• Because of inadequate funding, most universities are turning into halls where students are only being taught theories, dons said.
• Varsities cannot invest in quality research and innovation to aid the continent solve many of its current and emerging problems.
Low state funding hampers efforts by universities to contribute meaningfully to national and African development.
Professors, John Akama, vice chancellor Kisii University, Bosire Monari (Meru University Council) and Mary Gitau (visiting don) said funding for research in Kenyan universities was at its all-time low, reducing output for societal good.
With inadequacies in funding, they said, most universities were quickly turning into halls where students are only being taught theories.
"The normal expectation that universities were meant to be centres where great minds are shaped through scholarly work.
"But research is not happening now due to lack of cash," Akama said.
He said what the government was giving to universities currently was too meagre to sustain meaningful research.
As a result, he stated, universities cannot invest in quality research and innovation to aid the continent to solve many of its current and emerging problems.
"Universities would only live up to their mandate if they are given the latitude to undertake research, innovation and publishing and offer practical solutions to society's challenges. If this is not done, then they are doomed," Akama said.
They three were was speaking during the launch of Akama's biography Undeterred, A Rural Boy's Journey to the Pinnacle of Academia at Kisii University.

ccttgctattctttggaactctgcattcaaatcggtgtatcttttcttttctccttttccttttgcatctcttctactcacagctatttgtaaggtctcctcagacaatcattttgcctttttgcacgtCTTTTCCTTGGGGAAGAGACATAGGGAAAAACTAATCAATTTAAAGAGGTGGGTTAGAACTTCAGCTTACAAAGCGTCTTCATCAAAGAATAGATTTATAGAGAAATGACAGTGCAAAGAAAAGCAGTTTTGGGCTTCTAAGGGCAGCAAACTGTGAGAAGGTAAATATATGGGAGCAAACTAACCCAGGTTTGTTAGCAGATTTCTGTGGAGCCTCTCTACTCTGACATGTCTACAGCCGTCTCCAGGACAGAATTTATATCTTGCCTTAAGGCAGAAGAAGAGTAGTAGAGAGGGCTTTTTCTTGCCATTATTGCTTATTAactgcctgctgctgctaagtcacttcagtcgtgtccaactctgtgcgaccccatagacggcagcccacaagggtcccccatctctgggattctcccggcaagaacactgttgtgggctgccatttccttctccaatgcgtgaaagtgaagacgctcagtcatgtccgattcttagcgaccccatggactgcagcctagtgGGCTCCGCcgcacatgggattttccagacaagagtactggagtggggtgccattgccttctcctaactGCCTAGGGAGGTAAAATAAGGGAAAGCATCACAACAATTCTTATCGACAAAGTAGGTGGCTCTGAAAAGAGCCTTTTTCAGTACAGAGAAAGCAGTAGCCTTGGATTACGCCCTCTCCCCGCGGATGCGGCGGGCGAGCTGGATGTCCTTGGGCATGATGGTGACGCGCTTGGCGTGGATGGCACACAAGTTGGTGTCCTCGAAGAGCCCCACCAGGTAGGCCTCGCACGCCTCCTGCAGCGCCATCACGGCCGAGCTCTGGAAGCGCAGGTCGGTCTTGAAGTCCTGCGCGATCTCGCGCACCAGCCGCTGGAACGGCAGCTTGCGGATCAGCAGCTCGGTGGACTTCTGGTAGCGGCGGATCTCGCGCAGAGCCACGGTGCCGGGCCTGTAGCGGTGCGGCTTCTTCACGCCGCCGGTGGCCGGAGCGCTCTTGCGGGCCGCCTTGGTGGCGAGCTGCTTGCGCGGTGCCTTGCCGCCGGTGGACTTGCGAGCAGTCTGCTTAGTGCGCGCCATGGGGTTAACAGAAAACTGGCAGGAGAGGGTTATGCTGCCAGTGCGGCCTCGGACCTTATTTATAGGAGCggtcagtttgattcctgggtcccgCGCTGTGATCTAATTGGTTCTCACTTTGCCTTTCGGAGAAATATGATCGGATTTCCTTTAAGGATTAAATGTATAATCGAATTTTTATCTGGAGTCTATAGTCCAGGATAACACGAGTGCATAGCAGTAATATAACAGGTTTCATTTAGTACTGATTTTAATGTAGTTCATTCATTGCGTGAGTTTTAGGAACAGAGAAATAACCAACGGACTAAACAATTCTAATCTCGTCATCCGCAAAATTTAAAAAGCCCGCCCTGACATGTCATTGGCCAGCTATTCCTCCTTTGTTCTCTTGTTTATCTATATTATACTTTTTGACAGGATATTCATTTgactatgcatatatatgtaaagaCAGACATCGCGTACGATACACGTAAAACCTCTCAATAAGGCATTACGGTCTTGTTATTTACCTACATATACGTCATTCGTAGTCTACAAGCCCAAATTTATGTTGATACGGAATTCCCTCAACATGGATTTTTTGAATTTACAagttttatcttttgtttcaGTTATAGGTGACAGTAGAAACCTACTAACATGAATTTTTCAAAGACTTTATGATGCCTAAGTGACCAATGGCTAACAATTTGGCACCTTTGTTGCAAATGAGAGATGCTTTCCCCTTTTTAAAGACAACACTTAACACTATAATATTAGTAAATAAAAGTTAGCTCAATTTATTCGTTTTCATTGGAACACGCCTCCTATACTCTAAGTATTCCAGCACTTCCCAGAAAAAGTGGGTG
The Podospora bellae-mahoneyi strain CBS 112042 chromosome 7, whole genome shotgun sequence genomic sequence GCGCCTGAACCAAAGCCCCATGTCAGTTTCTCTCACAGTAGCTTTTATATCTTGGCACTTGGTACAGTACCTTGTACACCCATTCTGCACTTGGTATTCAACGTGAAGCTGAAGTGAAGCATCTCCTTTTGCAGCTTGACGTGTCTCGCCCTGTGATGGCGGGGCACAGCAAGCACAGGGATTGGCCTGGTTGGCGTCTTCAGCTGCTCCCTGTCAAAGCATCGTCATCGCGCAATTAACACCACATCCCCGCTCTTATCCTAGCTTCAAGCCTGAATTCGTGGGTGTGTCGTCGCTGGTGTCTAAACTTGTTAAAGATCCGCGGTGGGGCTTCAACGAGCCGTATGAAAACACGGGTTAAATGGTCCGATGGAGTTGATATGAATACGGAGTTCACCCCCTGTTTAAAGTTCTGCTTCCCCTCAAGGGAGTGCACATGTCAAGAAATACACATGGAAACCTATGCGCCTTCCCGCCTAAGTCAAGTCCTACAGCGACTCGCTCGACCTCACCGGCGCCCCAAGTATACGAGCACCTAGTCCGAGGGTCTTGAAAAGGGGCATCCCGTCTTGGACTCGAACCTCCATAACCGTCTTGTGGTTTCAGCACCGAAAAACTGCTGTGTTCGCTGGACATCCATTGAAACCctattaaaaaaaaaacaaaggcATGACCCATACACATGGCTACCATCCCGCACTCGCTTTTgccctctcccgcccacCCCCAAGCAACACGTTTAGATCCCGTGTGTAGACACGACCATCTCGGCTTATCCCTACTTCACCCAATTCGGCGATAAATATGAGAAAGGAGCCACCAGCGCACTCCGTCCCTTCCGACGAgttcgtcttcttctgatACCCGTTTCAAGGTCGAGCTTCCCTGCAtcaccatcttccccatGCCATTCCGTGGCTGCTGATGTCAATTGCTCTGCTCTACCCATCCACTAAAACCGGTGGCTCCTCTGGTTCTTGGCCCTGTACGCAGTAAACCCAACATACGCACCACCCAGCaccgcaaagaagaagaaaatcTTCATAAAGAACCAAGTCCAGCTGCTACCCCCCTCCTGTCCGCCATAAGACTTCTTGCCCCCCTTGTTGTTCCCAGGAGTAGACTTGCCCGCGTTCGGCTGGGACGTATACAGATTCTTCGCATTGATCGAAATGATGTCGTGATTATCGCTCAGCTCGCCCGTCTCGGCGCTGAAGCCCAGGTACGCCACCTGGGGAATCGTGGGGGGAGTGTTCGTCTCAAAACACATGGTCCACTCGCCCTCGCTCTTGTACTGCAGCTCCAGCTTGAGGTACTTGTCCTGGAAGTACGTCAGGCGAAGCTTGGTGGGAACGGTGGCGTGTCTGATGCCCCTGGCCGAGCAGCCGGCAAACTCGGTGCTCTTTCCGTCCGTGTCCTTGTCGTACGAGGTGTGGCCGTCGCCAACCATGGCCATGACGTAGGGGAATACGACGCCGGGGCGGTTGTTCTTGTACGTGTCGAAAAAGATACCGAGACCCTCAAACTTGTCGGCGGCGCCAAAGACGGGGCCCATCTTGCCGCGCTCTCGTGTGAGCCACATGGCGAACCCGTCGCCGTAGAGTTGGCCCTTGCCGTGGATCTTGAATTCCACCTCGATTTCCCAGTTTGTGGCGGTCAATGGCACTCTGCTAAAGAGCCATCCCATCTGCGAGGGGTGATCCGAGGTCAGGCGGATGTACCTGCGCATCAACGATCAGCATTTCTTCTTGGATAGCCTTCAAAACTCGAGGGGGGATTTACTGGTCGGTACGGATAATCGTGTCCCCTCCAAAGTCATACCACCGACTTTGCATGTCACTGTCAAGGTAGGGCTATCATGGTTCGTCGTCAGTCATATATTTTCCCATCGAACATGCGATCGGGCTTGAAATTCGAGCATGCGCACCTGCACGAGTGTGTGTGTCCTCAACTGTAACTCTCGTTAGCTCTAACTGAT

The book was co-authored by Akama and Joshua Araka, a veteran journalist working in Kisii County.
Research, added Akama, must be the hallmark of progressive academics and thus budgetary allocations should be intensive from governments.
The vice chancellors want universities to push for more partnerships with like-minded entities in order to secure more resources for their research and innovation.
Prof Gitau deplored the ebbing spirit of innovation among African university students.
She spoke of a "growing lack of interest in the writing of books by graduates the local universities were churning out".
This, she said, was caused by the growing to addiction to social media.
Monari, who was the chief guest, also challenged university students to shift from their comfort zones if they are to make a mark in the academic world.
"This involves making a deliberate effort to think innovation and look for solutions to problems pressing our nation," he told journalists.
The autobiography is a classic tale set in the rural Mecheo village in Borabu, Nyamira county, where the don grew up in a family suffering great want.
Akama is depicted as a villager lad determined to go to school, even barefoot and suffering from jiggers.
All he wanted was to be a force for good and help his parents overcome their economic challenges as he grew up.
(Edited by V. Graham)